A BAKERY will be moving in new directions, drawing inspiration from one of the Calder Valley’s twin towns.
Before Christmas bakers Karl Badger and his daughter Clare Stagg spent time at a bakery in Todmorden’s German twin town of Bramsche - an experience which has given them new goals for their own bakery, Saker, which is at Lydgate, Todmorden.
Saker, which has specialised in vegan and vegetarian products and also has a retail outlet in Market Street, Hebden Bridge, has been established for more than 20 years during which time it has supplied outlets from Hull to Liverpool and Newcastle to Nottingham.
Karl, Clare and their staff have a passion for baking and it has long been an ambition of Karl’s to see more closely how it is done in Germany, a country famous for the fine quality of its baking.
Already using unique German moulds for Saker’s rye and sour breads, they were hugely impressed and in awe with what they found and want to develop a closer relationship with the German bakery in addition to being inspired as to how they move their own business forward.
Karl explained: “I am English but after I left college I worked on an organic dairy farm in Denmark. I stopped off on my way back here in Kiel and worked a shift with a Kiel baker. I’d decided I wanted to be baker and Saker has now been running here for 22 years.
“Our core business is wholsale but we opened up the shop in Hebden Bridge two years ago and have been looking at expanding our range. It is realising the dream but if I was going to do it I needed to go over to Germany.”
With the help of Phil Morton of Todmorden Town Twinning Association, he was put into contact with Bramsche bakery Backerei Justus.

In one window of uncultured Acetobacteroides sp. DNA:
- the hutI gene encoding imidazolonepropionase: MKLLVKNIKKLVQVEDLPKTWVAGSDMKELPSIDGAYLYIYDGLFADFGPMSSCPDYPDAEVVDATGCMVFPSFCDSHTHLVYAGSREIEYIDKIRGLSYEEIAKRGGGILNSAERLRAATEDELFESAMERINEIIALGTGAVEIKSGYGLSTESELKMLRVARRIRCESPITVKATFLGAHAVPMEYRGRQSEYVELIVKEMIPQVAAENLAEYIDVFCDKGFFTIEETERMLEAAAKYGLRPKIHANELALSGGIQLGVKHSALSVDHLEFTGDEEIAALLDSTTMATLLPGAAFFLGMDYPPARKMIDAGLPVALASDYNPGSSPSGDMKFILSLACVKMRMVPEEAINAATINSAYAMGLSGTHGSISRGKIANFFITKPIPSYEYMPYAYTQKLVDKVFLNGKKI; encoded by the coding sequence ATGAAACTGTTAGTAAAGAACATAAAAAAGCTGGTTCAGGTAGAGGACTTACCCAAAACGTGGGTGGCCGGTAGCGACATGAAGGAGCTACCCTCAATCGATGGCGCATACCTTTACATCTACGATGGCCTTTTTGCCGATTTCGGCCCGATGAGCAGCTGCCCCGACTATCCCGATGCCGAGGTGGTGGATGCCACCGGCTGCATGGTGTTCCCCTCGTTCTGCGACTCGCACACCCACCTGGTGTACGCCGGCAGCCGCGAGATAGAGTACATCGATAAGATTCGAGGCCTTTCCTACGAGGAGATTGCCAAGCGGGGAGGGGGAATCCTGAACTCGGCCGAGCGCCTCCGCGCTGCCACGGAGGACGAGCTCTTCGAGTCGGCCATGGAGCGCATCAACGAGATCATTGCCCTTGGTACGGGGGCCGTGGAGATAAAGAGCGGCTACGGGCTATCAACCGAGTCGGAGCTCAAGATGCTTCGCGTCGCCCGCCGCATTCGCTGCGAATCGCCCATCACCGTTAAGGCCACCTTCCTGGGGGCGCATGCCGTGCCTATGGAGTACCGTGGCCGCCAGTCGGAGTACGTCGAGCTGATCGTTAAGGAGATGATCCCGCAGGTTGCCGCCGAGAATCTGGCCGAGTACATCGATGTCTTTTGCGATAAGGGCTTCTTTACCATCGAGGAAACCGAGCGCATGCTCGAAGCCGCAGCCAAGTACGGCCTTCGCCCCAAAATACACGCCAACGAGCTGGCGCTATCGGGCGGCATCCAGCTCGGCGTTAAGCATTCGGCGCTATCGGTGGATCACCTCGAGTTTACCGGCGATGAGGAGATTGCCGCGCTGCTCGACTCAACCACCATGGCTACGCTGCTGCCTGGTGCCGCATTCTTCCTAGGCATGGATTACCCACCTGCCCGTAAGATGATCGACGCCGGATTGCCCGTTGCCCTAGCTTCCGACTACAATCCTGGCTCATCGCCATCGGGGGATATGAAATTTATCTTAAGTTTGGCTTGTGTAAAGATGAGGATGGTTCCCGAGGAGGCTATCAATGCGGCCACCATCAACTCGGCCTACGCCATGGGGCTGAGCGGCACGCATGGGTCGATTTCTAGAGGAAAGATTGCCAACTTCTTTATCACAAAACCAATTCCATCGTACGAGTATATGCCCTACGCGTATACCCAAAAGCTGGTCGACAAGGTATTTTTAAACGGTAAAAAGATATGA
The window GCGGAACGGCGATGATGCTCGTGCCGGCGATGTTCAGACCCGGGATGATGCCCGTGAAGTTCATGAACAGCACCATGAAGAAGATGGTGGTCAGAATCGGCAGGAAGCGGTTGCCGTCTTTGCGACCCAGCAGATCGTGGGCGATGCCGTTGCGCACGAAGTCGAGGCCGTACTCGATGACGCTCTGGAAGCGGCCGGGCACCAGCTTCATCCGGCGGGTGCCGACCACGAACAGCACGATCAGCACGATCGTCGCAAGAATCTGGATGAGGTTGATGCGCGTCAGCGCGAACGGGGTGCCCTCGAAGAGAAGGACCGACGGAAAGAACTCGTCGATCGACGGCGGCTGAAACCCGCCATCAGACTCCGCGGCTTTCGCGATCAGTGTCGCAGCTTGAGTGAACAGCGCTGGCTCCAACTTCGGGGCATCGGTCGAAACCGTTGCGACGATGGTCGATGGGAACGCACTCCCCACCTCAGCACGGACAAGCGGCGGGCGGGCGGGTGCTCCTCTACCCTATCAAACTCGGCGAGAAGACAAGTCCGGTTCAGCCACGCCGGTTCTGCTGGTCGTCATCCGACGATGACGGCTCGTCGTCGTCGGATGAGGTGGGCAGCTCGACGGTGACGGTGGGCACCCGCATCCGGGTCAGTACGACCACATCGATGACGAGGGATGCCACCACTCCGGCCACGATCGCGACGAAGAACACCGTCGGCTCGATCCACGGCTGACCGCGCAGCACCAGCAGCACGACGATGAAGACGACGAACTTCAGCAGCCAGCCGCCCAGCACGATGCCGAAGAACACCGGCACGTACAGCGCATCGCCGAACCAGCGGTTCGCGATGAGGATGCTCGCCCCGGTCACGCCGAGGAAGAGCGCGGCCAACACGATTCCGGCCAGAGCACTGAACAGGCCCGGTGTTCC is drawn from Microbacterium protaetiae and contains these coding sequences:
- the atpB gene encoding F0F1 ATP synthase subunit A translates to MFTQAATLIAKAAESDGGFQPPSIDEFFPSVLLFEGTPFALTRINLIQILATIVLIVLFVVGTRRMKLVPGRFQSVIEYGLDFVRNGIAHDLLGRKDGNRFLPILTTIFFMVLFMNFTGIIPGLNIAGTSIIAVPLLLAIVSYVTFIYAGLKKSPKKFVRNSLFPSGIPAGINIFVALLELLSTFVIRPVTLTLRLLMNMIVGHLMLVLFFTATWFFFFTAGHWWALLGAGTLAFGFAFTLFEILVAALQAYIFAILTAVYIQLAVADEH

“It’s a commercial bakery and the impact was far greater than I thought. It turns out to be one of the top German bakeries, being a German gourmet magazine bakery of the year in 2000/2001 and has won gold medals for almost all its bread.
“Clare and I went there ‘blind’ and it was four times bigger than our bakery. I worked there for one night and the reality is that even though it is a big baker they were baking like a craft bakery. I found it a shock. Every bread that I looked at - I’m a bread specialist - I have never seen such attention to detail,” said Karl.
Clare, who used the visit to take a closer look at cakes produced and sold in German coffee and cake shops, was also very impressed with the quality of each product, especially when compared with mass produced bread sold in large quantities in the UK.
“We’d gone to a country where their attention to their bread is passionate. That’s the standard. This is a big bakery in Germany and they sell far and wide, but it is top quality stuff,” she said.
“Dad found the bakery humbling and I found the cake and coffee shops were humbling. We visited a coffee shop at Osnabruck Christmas Market and the range of cakes...it was like a cake shop version of Willy Wonka’s chocolate factory!
“I haven’t discovered my dream from this but my dreams have changed. I would look to see us not losing anything we have, just growing; not necessarily bigger but better, offering more,” she said.
Karl hopes to build on the first German visit and hopes to develop closer links with Justus, raising the bar higher, striving to match the exacting German standards, aiming for authenticity taking the business in new directions in the process.